Journal article Open Access

Costly Freeware: A Systematic Analysis of Abuse in Download Portals

Richard Rivera; Platon Kotzias; Avinash Sudhodanan; Juan Caballero

Freeware is proprietary software that can be used free of charge. A popular vector for distributing freeware are download
portals, i.e., websites that index, categorize, and host programs. Download portals can be abused to distribute potentially unwanted
programs (PUP) and malware. The abuse can be due to PUP and malware authors uploading their ware, by benign freeware
authors joining as affiliate publishers of PPI services and other affiliate programs, or by malicious download portal owners. In this
work, we perform a systematic study of abuse in download portals. We build a platform to crawl download portals and apply it to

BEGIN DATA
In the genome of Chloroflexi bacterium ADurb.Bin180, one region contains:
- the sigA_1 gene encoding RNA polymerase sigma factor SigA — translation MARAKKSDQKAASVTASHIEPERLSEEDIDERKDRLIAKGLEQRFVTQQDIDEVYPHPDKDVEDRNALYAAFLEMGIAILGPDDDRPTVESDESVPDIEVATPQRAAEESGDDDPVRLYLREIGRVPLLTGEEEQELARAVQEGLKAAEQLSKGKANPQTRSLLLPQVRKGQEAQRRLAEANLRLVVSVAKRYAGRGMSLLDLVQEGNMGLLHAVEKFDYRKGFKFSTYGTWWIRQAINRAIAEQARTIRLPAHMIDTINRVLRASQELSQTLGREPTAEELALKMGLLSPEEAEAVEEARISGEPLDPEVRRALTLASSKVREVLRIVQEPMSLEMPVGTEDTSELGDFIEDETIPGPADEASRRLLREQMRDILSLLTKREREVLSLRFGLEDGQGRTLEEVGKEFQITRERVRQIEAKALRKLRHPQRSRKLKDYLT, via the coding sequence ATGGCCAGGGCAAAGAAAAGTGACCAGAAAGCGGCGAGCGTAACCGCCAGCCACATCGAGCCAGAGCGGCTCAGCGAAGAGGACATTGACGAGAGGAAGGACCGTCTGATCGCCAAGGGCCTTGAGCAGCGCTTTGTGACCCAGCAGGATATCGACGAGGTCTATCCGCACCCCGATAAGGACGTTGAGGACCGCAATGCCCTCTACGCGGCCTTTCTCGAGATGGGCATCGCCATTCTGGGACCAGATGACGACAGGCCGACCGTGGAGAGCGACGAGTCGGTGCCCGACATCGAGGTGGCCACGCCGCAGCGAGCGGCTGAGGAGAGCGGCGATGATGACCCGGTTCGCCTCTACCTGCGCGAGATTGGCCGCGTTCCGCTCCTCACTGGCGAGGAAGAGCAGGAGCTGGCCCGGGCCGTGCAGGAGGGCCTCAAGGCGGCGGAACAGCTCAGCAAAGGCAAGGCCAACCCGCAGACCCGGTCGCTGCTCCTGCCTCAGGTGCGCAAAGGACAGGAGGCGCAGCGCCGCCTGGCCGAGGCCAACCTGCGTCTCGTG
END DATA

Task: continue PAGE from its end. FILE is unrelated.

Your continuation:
download 191K Windows freeware installers from 20 download portals. We analyze the collected installers and execute them in a
sandbox to monitor their installation. We measure an overall ratio of PUP and malware between 8% (conservative estimate) and
26% (lax estimate). In 18 of the 20 download portals examined the amount of PUP and malware is below 9%. But, we also find
two download portals exclusively used to distribute PPI downloaders. Finally, we detail different abusive behaviors that authors of
undesirable programs use to distribute their programs through download portals.

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